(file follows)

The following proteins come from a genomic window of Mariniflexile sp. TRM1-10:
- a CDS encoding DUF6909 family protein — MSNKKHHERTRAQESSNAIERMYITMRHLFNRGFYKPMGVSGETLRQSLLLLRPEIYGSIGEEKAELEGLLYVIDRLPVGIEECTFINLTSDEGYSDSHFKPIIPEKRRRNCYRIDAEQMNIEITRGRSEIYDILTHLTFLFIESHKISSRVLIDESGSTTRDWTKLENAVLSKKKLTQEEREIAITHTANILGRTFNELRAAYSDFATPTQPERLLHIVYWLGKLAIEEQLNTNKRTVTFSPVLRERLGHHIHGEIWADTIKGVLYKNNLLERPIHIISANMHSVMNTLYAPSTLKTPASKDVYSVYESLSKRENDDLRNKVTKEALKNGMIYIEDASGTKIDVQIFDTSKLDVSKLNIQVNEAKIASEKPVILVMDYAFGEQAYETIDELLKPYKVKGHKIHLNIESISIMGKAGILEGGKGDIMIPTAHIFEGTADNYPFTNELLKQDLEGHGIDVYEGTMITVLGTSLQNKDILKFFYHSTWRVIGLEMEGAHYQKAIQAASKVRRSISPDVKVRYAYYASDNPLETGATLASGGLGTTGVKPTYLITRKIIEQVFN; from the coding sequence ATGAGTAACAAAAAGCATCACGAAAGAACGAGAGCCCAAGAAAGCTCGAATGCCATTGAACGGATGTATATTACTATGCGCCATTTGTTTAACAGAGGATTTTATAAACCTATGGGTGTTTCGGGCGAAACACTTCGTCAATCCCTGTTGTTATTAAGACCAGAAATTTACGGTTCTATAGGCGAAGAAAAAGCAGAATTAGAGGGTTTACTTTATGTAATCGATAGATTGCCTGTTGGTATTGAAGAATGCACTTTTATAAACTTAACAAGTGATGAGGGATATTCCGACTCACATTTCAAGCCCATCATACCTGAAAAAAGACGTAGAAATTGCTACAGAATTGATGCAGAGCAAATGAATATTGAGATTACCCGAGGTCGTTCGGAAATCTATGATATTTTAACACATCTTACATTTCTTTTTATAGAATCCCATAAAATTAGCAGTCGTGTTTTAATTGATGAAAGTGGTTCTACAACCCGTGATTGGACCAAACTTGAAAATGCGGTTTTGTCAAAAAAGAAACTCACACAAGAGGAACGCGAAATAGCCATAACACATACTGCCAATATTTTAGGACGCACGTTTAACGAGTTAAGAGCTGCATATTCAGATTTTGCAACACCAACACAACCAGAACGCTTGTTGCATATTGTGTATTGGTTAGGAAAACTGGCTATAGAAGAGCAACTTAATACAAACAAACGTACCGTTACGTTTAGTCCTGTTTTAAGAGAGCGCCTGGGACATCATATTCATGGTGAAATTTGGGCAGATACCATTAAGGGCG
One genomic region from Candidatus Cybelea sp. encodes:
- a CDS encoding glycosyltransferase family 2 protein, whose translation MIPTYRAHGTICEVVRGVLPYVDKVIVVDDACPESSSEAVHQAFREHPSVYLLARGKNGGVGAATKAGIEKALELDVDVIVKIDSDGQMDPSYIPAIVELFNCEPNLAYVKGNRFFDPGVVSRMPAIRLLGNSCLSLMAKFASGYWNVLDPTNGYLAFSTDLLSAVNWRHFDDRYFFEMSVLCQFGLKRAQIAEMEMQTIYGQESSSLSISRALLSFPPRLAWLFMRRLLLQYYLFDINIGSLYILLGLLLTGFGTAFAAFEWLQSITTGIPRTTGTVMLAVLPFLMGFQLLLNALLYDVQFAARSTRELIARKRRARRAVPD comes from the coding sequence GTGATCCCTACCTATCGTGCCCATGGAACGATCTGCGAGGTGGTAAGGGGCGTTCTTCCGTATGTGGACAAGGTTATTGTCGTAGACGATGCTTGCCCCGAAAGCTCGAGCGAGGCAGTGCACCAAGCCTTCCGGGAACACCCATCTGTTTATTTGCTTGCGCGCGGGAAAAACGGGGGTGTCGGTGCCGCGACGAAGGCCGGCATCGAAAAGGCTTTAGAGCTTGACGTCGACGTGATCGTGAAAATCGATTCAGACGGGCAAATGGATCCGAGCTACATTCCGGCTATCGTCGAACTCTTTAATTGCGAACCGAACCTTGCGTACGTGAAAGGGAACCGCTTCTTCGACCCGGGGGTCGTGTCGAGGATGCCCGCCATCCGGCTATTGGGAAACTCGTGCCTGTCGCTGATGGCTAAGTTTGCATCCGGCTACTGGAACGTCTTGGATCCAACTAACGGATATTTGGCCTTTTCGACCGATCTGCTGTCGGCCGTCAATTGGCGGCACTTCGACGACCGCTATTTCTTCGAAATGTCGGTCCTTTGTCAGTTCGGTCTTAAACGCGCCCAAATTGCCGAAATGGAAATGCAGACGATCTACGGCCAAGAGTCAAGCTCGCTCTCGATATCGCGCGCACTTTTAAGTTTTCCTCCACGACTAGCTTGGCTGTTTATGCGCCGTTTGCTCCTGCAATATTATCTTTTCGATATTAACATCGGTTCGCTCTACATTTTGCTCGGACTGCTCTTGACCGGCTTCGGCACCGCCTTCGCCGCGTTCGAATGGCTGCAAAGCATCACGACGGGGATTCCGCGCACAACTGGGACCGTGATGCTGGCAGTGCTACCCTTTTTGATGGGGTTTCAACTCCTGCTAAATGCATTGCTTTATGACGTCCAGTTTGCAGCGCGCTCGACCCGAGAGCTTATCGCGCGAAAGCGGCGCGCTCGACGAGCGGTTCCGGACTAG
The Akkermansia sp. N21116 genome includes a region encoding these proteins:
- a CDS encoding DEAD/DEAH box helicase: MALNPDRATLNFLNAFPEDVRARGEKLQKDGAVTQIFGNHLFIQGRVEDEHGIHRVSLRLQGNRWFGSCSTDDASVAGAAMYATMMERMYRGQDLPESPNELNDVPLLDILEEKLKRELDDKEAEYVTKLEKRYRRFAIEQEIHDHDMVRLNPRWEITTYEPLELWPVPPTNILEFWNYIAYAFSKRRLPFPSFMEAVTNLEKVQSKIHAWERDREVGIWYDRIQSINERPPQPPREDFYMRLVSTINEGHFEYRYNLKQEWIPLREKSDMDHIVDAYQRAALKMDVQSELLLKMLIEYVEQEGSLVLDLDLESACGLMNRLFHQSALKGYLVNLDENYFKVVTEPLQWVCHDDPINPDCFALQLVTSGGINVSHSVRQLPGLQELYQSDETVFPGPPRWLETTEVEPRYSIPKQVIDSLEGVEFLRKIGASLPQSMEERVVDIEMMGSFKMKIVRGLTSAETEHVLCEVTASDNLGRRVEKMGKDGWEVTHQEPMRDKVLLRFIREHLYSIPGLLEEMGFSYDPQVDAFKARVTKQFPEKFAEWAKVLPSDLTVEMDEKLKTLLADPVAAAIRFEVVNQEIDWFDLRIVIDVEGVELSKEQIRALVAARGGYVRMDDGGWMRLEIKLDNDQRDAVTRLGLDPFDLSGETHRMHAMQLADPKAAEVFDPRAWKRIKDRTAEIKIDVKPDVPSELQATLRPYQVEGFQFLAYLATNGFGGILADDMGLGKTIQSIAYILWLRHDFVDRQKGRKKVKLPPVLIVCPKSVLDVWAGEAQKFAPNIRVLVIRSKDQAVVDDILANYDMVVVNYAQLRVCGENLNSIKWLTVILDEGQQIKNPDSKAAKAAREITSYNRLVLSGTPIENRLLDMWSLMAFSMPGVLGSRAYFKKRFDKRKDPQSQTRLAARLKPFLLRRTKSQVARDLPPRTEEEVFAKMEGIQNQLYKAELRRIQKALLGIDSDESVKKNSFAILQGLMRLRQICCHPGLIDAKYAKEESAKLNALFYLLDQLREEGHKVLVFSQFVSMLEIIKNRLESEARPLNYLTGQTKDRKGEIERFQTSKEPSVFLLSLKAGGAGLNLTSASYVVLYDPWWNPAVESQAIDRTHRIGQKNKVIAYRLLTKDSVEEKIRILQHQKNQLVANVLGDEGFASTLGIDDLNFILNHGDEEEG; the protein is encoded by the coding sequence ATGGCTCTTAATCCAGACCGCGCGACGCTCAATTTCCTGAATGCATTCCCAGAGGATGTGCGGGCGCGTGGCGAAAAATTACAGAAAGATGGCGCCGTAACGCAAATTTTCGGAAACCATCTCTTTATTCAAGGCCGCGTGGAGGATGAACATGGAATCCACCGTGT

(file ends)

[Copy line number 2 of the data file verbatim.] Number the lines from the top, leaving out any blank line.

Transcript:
- a CDS encoding DUF6909 family protein — MSNKKHHERTRAQESSNAIERMYITMRHLFNRGFYKPMGVSGETLRQSLLLLRPEIYGSIGEEKAELEGLLYVIDRLPVGIEECTFINLTSDEGYSDSHFKPIIPEKRRRNCYRIDAEQMNIEITRGRSEIYDILTHLTFLFIESHKISSRVLIDESGSTTRDWTKLENAVLSKKKLTQEEREIAITHTANILGRTFNELRAAYSDFATPTQPERLLHIVYWLGKLAIEEQLNTNKRTVTFSPVLRERLGHHIHGEIWADTIKGVLYKNNLLERPIHIISANMHSVMNTLYAPSTLKTPASKDVYSVYESLSKRENDDLRNKVTKEALKNGMIYIEDASGTKIDVQIFDTSKLDVSKLNIQVNEAKIASEKPVILVMDYAFGEQAYETIDELLKPYKVKGHKIHLNIESISIMGKAGILEGGKGDIMIPTAHIFEGTADNYPFTNELLKQDLEGHGIDVYEGTMITVLGTSLQNKDILKFFYHSTWRVIGLEMEGAHYQKAIQAASKVRRSISPDVKVRYAYYASDNPLETGATLASGGLGTTGVKPTYLITRKIIEQVFN; from the coding sequence ATGAGTAACAAAAAGCATCACGAAAGAACGAGAGCCCAAGAAAGCTCGAATGCCATTGAACGGATGTATATTACTATGCGCCATTTGTTTAACAGAGGATTTTATAAACCTATGGGTGTTTCGGGCGAAACACTTCGTCAATCCCTGTTGTTATTAAGACCAGAAATTTACGGTTCTATAGGCGAAGAAAAAGCAGAATTAGAGGGTTTACTTTATGTAATCGATAGATTGCCTGTTGGTATTGAAGAATGCACTTTTATAAACTTAACAAGTGATGAGGGATATTCCGACTCACATTTCAAGCCCATCATACCTGAAAAAAGACGTAGAAATTGCTACAGAATTGATGCAGAGCAAATGAATATTGAGATTACCCGAGGTCGTTCGGAAATCTATGATATTTTAACACATCTTACATTTCTTTTTATAGAATCCCATAAAATTAGCAGTCGTGTTTTAATTGATGAAAGTGGTTCTACAACCCGTGATTGGACCAAACTTGAAAATGCGGTTTTGTCAAAAAAGAAACTCACACAAGAGGAACGCGAAATAGCCATAACACATACTGCCAATATTTTAGGACGCACGTTTAACGAGTTAAGAGCTGCATATTCAGATTTTGCAACACCAACACAACCAGAACGCTTGTTGCATATTGTGTATTGGTTAGGAAAACTGGCTATAGAAGAGCAACTTAATACAAACAAACGTACCGTTACGTTTAGTCCTGTTTTAAGAGAGCGCCTGGGACATCATATTCATGGTGAAATTTGGGCAGATACCATTAAGGGCG